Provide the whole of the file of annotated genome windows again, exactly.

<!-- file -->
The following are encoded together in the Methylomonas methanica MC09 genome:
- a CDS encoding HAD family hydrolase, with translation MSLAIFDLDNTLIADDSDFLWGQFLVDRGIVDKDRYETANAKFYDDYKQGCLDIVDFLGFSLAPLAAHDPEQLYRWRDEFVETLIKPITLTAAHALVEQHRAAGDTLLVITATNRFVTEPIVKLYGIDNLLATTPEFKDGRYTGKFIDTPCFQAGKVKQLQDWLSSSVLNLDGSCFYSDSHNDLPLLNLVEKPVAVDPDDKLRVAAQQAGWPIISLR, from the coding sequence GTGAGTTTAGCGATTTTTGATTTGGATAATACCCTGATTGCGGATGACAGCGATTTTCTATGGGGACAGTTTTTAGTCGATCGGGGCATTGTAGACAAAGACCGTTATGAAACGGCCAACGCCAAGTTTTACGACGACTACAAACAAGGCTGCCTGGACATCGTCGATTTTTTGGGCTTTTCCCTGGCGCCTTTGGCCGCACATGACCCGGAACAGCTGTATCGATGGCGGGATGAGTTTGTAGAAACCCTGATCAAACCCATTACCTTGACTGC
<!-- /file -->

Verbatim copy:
The following are encoded together in the Methylomonas methanica MC09 genome:
- a CDS encoding HAD family hydrolase, with translation MSLAIFDLDNTLIADDSDFLWGQFLVDRGIVDKDRYETANAKFYDDYKQGCLDIVDFLGFSLAPLAAHDPEQLYRWRDEFVETLIKPITLTAAHALVEQHRAAGDTLLVITATNRFVTEPIVKLYGIDNLLATTPEFKDGRYTGKFIDTPCFQAGKVKQLQDWLSSSVLNLDGSCFYSDSHNDLPLLNLVEKPVAVDPDDKLRVAAQQAGWPIISLR, from the coding sequence GTGAGTTTAGCGATTTTTGATTTGGATAATACCCTGATTGCGGATGACAGCGATTTTCTATGGGGACAGTTTTTAGTCGATCGGGGCATTGTAGACAAAGACCGTTATGAAACGGCCAACGCCAAGTTTTACGACGACTACAAACAAGGCTGCCTGGACATCGTCGATTTTTTGGGCTTTTCCCTGGCGCCTTTGGCCGCACATGACCCGGAACAGCTGTATCGATGGCGGGATGAGTTTGTAGAAACCCTGATCAAACCCATTACCTTGACTGC